ISC The story of an Hour question answers : A Symbolic of Modern Feminism


The Story of an Hour’: as a symbolic of Modern Feminism

Question : Do you think that the short story by Kate Chopin “The Story of an Hour” is symbolic of modern feminism? Give reasons to support your answer.

Answer : Feminism is a movement carried out at social, cultural and political levels to establish and provide equal rights and protection for social equality of gender.

      Kate Chopin is acknowledged for initiating the modern feminist movement in late nineteenth century. Her stories were revolved around the lives of sensitive and daring women of late nineteenth century. She tries to capture the hardships and struggle of women and this way their condition and status in society. She is considered far ahead of her time due to her radical views against the patriarchal society.

     Chopin portrayed women as oppressed and maltreated by the society. Women were dominated by their husbands and forced to live the life controlled by their husbands. Husband’s were independent and like rulers while wives were considered as slaves. In a marriage, wives were treated as inferior, with no free will and had to act upon their husbands orders.

   In “The story of an Hour” by Kate Chopin the protagonist Louise Mallard is portrayed as s typical American wife at the beginning of the story but after getting the news of her husband’s death in an accident, she behaved differently because she felt free and independent from the constraints.

        Chopin deconstructed the view of a typical wife by portraying Louise Mallard’s different response to her husband’s death.

     The story shows how married women were not happy in their married life and were dependent upon their husbands. This reflects how women were struggling hard to find their identity. The story perfectly depicts the feelings of a wife in the late nineteenth century.

     ‘The Story of an Hour’ is a story of a woman who was suffering from heart disease. The woman – Mrs. Mallard was confined in an unhappy marriage and unable to free herself  from her relationship with Brently Mallard, she endured it.

      At the news of her husband’s death, though she cried “at once with sudden , wild abandonment” but not for a moment she wanted him back.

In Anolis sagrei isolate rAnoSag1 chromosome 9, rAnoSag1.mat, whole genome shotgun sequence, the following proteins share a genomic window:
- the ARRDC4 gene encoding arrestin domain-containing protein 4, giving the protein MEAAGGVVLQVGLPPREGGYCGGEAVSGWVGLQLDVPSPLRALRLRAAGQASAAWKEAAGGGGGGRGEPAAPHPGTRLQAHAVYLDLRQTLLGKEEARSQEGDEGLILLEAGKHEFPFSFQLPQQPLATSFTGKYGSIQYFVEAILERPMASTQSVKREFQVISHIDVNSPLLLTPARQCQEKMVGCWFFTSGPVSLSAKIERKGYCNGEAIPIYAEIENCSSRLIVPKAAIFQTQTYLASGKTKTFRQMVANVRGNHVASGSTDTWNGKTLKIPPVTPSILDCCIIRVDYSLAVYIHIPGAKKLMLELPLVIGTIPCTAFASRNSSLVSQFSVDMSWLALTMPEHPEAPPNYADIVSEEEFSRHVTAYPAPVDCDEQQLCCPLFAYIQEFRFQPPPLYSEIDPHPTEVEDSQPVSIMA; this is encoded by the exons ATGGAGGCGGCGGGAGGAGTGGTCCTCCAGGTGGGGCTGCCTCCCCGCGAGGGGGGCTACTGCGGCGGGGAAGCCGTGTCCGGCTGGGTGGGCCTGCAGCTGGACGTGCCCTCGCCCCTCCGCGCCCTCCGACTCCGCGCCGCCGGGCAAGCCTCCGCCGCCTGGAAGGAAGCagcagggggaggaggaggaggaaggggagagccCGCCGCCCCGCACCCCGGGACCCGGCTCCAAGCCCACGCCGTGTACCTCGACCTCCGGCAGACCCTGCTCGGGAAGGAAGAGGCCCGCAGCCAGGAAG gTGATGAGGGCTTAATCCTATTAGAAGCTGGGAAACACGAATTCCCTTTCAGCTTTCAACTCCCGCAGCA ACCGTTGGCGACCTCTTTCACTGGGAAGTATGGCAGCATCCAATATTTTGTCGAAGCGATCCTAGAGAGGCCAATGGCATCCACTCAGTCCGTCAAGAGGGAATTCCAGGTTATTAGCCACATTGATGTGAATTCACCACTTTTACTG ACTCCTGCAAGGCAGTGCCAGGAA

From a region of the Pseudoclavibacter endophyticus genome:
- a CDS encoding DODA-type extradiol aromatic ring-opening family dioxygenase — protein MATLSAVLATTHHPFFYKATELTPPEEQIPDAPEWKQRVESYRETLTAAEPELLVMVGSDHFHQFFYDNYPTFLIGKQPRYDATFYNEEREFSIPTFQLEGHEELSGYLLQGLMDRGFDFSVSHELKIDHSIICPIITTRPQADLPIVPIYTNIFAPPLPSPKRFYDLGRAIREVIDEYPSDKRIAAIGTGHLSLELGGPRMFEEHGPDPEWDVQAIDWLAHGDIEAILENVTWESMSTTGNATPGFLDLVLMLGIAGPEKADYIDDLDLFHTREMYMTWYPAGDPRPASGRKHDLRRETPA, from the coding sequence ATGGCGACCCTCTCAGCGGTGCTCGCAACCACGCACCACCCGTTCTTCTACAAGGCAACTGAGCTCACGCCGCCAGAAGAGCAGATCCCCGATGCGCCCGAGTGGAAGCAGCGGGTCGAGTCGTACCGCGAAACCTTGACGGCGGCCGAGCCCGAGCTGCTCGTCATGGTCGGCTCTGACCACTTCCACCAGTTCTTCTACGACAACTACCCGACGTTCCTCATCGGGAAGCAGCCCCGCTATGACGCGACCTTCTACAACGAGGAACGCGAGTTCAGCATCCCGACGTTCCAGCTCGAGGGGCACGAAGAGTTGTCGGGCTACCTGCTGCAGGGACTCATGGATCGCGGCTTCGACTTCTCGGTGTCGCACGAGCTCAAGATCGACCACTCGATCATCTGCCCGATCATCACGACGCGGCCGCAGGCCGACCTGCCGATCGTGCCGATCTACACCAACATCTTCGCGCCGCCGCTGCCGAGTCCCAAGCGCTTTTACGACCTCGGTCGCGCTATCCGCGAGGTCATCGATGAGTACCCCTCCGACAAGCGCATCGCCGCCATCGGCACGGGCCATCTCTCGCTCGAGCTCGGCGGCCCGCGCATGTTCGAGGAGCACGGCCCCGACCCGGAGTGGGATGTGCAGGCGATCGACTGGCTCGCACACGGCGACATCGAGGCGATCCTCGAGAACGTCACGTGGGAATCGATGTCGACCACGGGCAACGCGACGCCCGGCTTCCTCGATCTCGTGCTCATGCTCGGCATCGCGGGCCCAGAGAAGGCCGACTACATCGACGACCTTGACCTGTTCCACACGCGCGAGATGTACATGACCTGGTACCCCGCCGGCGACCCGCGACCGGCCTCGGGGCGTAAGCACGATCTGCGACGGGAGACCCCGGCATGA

The main character is known in the beginning of the story only as a wife – Mrs. Mallard as she didn’t have her own identity, she was known as Mrs. Mallard. As soon as she learned of Brently’s death , she became “Louise” , a woman aware of her own desires, who had control over her life.

       When Mrs. Mallard was alone in her room, she felt that
“There was something coming to her and she was waiting for it fearfully “. She was so repressed in her marriage that the thought of being free made her fearful.

     Soon she recognised it but scared to admit it. She quickly found peace , joy and relaxed while she kept whispering ” free, free, free!” .

     The bitter moment of her husband’s death helped her see  ” a long procession of years to come that would belong to her absolutely. ” 

      She was looking forward to the years of independent freedom and are yet to come. And she welcomed them.

      In those coming years ” she would live for herself “. She has lived a life that has given her limitations.

       She has forced herself to submit to the will of her husband because society expects such behaviour. But with her husband’s death ” there would be no powerful will bending hers in that blind persistance “,which believed in imposing a private will upon other one .

     The sense of freedom brought her self assertion and a new identity. Although she had loved him sometimes but this love is meaningless when compared to her self assertion and newly found  freedom.

       When Louise felt free from the shadow of her husband she appear a totally different woman ” she carried herself unwittingly like a goddess of Victory”. 

    This way the freedom brought her to independence and self confidence which led her to discover her true identity as a woman.

    It was such a strong force that when she realised  that her husband was alive, she immediately collapsed. Chopin suggests that Louise  could not bear to abandon her new found freedom and return to life with her husband where she would be required to bend her will to his.


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